Henry Langston is a London-based producer and correspondent making short- and long-form documentaries focusing on conflict and protest around the world.
I was in Ukraine in 2014 when then-President Viktor Yanukovych was gradually ousted from power in the Euromaidan Revolution. I saw the peaceful protests that began on the streets of Kiev – on a public square roughly the size of Trafalgar Square called the Maidan – escalate into a bloody geopolitical crisis that, with the help of Vladimir Putin, engulfed the country and is still basically ongoing today. In the earliest days, the Maidan was an insane but contained protest enclave, rammed with people expressing their desire for the country to move away from Putin’s Russia towards the EU. Outside the square, though, life continued mostly as normal in one of Europe’s major capitals – nightlife included.
I remember one January night in Kiev the temperature dropped to about -25 °C and my feet were frozen because the police water cannon had found the holes in my shoes. I sat warming up in an underground sports bar right on the Maidan with a surreal mix of journalists, photographers, film crews, huge guys wandering around with batons and young, semi-armed revolutionaries in helmets, all mixing together in this place with very cheap beer and Premier League football on big screens. Things got quite serious towards the end of the revolution; a lot of people died. But before it went that way the atmosphere was actually really fun.
There was a surreal mix of journalists, photographers, film crews, huge guys wandering around with batons and young, semi-armed revolutionaries
Later, when I followed the action to Donetsk, things were getting more sinister: journalists were being arrested and carted off, the streets emptying as people fled the city. Many of the clubs and bars remained open, though, including the one in our hotel which became popular with the cowboy separatist government that were claiming to be in charge of the city at that time. One really big guy – I think he was calling himself “the Minister of Culture”, I can’t remember, it was a revolving door of random lunatics at this stage – had come in with a body double and five or six armed guards in full camo gear with assault rifles. They had a ritual where they'd head outside to the terrace, fire off some rounds and then head into the karaoke room to do proper cat-strangling renditions of Western pop hits with escorts they’d hired. I’d go back to the hotel wanting to relax after a stressful day on the frontline, but end up desperately trying to avoid getting beckoned over to do shots with these guys. Because really, who the fuck knows where that ends?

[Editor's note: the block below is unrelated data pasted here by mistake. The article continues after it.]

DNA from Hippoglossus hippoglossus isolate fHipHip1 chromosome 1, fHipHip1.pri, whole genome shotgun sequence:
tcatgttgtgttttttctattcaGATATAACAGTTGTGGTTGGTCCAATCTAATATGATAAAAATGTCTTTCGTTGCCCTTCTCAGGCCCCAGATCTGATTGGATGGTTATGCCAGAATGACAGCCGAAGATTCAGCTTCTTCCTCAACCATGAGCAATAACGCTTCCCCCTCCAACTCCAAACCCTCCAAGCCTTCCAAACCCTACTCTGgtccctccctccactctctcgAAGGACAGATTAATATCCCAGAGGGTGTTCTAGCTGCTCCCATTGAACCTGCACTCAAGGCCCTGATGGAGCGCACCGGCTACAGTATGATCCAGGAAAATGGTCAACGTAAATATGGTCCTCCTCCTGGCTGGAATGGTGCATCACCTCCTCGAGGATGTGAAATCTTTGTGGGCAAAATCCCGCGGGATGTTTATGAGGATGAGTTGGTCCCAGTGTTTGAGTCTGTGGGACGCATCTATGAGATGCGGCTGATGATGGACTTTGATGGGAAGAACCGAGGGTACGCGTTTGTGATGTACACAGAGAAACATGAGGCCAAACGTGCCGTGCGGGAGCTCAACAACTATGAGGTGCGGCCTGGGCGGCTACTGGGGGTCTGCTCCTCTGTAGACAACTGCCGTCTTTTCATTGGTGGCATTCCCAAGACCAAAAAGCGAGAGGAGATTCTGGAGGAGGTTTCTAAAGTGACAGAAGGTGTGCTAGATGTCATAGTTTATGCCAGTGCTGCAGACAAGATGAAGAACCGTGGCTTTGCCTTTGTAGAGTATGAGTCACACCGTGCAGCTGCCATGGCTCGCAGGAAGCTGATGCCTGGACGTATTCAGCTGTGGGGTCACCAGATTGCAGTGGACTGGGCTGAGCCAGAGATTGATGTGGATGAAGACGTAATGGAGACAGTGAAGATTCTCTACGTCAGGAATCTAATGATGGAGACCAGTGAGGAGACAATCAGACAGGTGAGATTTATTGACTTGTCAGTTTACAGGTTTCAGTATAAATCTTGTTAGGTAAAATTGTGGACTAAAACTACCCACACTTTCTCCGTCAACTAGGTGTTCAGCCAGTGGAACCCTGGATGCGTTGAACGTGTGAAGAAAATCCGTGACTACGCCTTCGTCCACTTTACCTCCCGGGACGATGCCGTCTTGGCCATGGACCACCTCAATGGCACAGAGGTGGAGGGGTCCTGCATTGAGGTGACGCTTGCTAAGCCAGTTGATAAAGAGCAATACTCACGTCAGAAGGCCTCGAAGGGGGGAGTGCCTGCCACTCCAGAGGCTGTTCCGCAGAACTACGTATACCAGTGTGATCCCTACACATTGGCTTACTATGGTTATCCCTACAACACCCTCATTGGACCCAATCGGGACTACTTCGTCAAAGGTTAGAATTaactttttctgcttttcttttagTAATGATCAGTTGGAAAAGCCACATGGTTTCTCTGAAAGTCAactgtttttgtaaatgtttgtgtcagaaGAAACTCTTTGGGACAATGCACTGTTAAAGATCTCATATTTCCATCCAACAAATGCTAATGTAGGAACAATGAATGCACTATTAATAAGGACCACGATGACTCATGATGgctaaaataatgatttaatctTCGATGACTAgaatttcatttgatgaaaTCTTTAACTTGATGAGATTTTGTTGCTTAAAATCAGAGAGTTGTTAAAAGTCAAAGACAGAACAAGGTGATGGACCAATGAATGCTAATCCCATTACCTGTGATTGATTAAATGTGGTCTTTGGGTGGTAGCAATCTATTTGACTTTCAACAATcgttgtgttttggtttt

They’d fire guns from the hotel terrace then sing karaoke with escorts
There have been other memorable occasions – raiding Putin’s private wine cellar with activists who’d taken over Yanukovych’s huge mansion estate, for example. It was built with money embezzled from the public purse. Putin visited so often that he had his own guest house, but by this point Yanukovych had fled. To be honest, I’ve had better wine, but it was an experience.
Another time I was out in Spain with some miners who were on strike and fighting pitched battles with police. They were launching missiles at the cops through these homemade bazookas but it was all done and dusted by about 4PM when we managed to creep away to a bar in the local neighbourhood. There was a lot of wine and cider and some of the miners were getting stuck into some speed. I kept my head though and turned my reports around for the morning.
They were launching missiles at the cops through homemade bazookas
When things started to escalate in Ukraine, alcohol was very prevalent on both sides of the conflict. You’d come across soldiers who were on duty but brazenly pissed. Talking about your feelings, therapy: these generally aren’t seen as options when you’re dealing with life problems in Ukraine. So alcohol becomes the go-to. Sometimes, as a conflict photographer, a crowded bar just isn’t the best place to be. There are times when I’ve blasted through a few books or TV series rather than gone partying. You wanna engross yourself in something else for a few hours and then try to get some sleep – before you’re woken up by pissed separatists firing missiles out in the car park, or whatever the next day has to throw at you.